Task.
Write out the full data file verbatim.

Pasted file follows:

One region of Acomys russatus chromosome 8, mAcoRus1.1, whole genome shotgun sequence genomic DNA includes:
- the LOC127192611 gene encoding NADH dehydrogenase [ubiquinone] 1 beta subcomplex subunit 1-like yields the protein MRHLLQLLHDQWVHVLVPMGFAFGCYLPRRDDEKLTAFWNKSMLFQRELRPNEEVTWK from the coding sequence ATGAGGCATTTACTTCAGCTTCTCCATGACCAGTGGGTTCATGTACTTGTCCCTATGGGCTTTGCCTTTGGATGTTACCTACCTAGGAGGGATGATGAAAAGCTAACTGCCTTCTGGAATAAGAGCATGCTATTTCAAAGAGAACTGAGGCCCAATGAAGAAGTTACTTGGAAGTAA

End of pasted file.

One region of Acomys russatus chromosome 8, mAcoRus1.1, whole genome shotgun sequence genomic DNA includes:
- the LOC127192611 gene encoding NADH dehydrogenase [ubiquinone] 1 beta subcomplex subunit 1-like yields the protein MRHLLQLLHDQWVHVLVPMGFAFGCYLPRRDDEKLTAFWNKSMLFQRELRPNEEVTWK from the coding sequence ATGAGGCATTTACTTCAGCTTCTCCATGACCAGTGGGTTCATGTACTTGTCCCTATGGGCTTTGCCTTTGGATGTTACCTACCTAGGAGGGATGATGAAAAGCTAACTGCCTTCTGGAATAAGAGCATGCTATTTCAAAGAGAACTGAGGCCCAATGAAGAAGTTACTTGGAAGTAA